Shadikongoro Green Scheme sets sights on cooking oil production

Niël Terblanché

The Shadikongoro Green Scheme Irrigation Project in Namibia has reported an income of N$7 million from the latest cropping season.

Ndiyakupi Nghituwamata, the Executive Director of the Ministry of Agriculture, Water, and Land Reform, announced the achievement earlier this week.

While on a visit to the project, Nghituwamata, along with other top ministry officials and a representative from the United Nations World Food Programme, shared exciting plans for the local processing of sunflower seeds into cooking oil.

In 2010, the Shadikongoro project, located approximately 180 kilometres east of Rundu in the Mukwe Constituency of the Kavango East Region, constructed its first sunflower oil production unit.

As part of its long-term plan to ensure food security, the government established the 30,000-hectare farm.

Despite challenges such as inconsistent policies and the need for more effective management and technical skills, these irrigation-based initiatives have demonstrated significant potential.

In the past, the green schemes have faced operational hurdles, including underfunding and management issues, which have hampered their productivity.

However, there is a renewed focus on revitalising these projects through better policy frameworks, technology implementation, and increased community and private sector involvement.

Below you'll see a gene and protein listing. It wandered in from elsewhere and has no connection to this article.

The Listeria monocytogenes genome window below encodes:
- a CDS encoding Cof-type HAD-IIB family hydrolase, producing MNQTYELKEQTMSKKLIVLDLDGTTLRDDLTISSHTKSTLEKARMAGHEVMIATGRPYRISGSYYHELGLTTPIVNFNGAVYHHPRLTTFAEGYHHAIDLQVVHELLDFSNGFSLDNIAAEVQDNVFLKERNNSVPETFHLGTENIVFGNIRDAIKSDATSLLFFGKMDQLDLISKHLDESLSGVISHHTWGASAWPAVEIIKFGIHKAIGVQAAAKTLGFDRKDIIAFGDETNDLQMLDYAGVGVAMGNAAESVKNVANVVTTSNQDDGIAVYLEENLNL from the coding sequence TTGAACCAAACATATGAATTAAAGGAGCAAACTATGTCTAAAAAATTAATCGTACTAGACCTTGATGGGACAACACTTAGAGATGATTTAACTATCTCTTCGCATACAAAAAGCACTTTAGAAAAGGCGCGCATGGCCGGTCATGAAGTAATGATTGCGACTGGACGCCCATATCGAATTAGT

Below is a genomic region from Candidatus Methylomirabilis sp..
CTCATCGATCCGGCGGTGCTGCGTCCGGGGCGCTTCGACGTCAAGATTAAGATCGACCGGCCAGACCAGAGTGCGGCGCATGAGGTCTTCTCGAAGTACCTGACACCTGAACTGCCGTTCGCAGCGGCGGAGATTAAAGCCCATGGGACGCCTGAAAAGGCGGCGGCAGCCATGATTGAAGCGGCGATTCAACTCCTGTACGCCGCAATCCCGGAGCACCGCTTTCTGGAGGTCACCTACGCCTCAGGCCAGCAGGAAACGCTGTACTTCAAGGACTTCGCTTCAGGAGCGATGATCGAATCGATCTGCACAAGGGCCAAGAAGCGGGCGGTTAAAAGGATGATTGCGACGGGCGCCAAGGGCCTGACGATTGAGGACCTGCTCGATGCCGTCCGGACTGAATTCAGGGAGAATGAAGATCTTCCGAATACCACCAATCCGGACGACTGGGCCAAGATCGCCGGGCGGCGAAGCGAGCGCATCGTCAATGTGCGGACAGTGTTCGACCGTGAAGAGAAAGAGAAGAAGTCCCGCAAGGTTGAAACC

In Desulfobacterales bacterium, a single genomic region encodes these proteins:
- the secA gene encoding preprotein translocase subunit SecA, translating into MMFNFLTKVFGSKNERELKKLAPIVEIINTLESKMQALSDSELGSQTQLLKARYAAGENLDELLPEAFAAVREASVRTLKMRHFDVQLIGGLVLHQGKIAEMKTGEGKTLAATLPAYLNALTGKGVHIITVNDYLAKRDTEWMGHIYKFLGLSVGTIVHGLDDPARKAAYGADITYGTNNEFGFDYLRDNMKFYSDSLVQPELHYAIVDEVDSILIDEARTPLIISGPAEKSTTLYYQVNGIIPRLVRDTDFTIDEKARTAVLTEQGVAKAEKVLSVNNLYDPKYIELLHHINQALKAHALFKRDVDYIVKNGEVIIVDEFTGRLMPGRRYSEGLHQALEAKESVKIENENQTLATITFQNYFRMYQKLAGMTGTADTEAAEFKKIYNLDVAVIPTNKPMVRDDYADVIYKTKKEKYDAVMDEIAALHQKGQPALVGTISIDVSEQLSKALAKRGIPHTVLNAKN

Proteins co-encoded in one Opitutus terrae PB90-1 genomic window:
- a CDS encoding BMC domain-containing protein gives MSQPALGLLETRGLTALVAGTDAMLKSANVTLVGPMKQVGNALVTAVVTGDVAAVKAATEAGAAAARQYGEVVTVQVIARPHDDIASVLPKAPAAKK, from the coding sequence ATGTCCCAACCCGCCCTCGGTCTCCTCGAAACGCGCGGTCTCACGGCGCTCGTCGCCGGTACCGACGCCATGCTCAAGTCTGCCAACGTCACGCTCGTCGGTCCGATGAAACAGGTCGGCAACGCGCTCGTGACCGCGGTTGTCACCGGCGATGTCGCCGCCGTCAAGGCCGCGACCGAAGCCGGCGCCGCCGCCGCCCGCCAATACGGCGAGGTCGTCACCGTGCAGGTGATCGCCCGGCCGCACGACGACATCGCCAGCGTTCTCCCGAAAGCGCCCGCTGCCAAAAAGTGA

According to Nghituwamata, 24 hectares of land at the Shadikongoro farm are currently dedicated to sunflower cultivation, with plans to see the locally produced cooking oil on Namibian shelves by the end of this year.

“This initiative not only supports local agriculture but also moves Namibia towards greater self-sufficiency in essential goods,” Nghituwamata said.

She added that the success at Shadikongoro is proof of what can be achieved with targeted investment and strategic management, echoing the broader goals of Namibia’s agricultural sector to contribute significantly to the country’s GDP and ensure sustainable development.

Nghituwamata said that with the government’s continued push for agricultural reform and investment, the future of green schemes like Shadikongoro holds promise for boosting Namibia’s food security, providing job opportunities, and enhancing the economic status of its people.

According to Kavango East governor Bonifatius Wakudumo, the initiative to revive sunflower production will benefit the country.

“Now we can buy locally, and hopefully the price of this cooking oil will be cheaper for the surrounding communities. Even the Office of the Prime Minister’s drought relief programme will benefit because this will cut the cost of transport,” he said.

The Agricultural Business Development Agency (AgriBusDev) ran the green scheme for a while before dissolving the company in 2023.

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